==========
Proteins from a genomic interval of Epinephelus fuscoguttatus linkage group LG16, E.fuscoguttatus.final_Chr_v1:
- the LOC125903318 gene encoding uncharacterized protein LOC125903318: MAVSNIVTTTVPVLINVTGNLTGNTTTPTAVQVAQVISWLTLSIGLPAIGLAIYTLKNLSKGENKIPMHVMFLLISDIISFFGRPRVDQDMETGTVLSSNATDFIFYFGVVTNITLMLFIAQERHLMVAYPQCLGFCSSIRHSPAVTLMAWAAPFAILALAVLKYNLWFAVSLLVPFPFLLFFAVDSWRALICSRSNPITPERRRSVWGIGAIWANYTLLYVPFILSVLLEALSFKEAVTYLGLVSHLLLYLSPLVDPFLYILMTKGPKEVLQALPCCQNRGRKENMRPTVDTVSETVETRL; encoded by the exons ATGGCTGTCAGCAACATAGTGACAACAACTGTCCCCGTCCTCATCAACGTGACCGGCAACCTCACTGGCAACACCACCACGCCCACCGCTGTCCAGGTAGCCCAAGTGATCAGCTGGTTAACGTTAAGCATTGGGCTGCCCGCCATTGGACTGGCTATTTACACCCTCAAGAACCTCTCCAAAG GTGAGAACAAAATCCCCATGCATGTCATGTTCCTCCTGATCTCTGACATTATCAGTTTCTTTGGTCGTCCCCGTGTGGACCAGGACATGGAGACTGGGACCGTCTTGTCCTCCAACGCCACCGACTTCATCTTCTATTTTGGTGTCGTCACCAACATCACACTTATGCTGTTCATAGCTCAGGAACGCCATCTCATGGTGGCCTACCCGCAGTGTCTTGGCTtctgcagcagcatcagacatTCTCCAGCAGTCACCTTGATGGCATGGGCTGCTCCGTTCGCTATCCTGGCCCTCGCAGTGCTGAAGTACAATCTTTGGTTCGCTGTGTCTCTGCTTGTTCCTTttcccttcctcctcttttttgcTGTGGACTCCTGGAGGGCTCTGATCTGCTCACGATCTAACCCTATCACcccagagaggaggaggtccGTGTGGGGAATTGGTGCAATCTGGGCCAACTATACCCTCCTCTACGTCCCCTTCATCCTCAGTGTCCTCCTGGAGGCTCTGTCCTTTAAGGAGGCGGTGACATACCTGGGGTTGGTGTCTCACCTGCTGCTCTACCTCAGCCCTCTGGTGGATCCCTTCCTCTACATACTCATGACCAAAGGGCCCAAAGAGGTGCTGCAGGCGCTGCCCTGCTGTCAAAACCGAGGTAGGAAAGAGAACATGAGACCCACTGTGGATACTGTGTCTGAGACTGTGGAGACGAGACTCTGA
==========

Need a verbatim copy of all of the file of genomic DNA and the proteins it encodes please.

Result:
Proteins from a genomic interval of Epinephelus fuscoguttatus linkage group LG16, E.fuscoguttatus.final_Chr_v1:
- the LOC125903318 gene encoding uncharacterized protein LOC125903318: MAVSNIVTTTVPVLINVTGNLTGNTTTPTAVQVAQVISWLTLSIGLPAIGLAIYTLKNLSKGENKIPMHVMFLLISDIISFFGRPRVDQDMETGTVLSSNATDFIFYFGVVTNITLMLFIAQERHLMVAYPQCLGFCSSIRHSPAVTLMAWAAPFAILALAVLKYNLWFAVSLLVPFPFLLFFAVDSWRALICSRSNPITPERRRSVWGIGAIWANYTLLYVPFILSVLLEALSFKEAVTYLGLVSHLLLYLSPLVDPFLYILMTKGPKEVLQALPCCQNRGRKENMRPTVDTVSETVETRL; encoded by the exons ATGGCTGTCAGCAACATAGTGACAACAACTGTCCCCGTCCTCATCAACGTGACCGGCAACCTCACTGGCAACACCACCACGCCCACCGCTGTCCAGGTAGCCCAAGTGATCAGCTGGTTAACGTTAAGCATTGGGCTGCCCGCCATTGGACTGGCTATTTACACCCTCAAGAACCTCTCCAAAG GTGAGAACAAAATCCCCATGCATGTCATGTTCCTCCTGATCTCTGACATTATCAGTTTCTTTGGTCGTCCCCGTGTGGACCAGGACATGGAGACTGGGACCGTCTTGTCCTCCAACGCCACCGACTTCATCTTCTATTTTGGTGTCGTCACCAACATCACACTTATGCTGTTCATAGCTCAGGAACGCCATCTCATGGTGGCCTACCCGCAGTGTCTTGGCTtctgcagcagcatcagacatTCTCCAGCAGTCACCTTGATGGCATGGGCTGCTCCGTTCGCTATCCTGGCCCTCGCAGTGCTGAAGTACAATCTTTGGTTCGCTGTGTCTCTGCTTGTTCCTTttcccttcctcctcttttttgcTGTGGACTCCTGGAGGGCTCTGATCTGCTCACGATCTAACCCTATCACcccagagaggaggaggtccGTGTGGGGAATTGGTGCAATCTGGGCCAACTATACCCTCCTCTACGTCCCCTTCATCCTCAGTGTCCTCCTGGAGGCTCTGTCCTTTAAGGAGGCGGTGACATACCTGGGGTTGGTGTCTCACCTGCTGCTCTACCTCAGCCCTCTGGTGGATCCCTTCCTCTACATACTCATGACCAAAGGGCCCAAAGAGGTGCTGCAGGCGCTGCCCTGCTGTCAAAACCGAGGTAGGAAAGAGAACATGAGACCCACTGTGGATACTGTGTCTGAGACTGTGGAGACGAGACTCTGA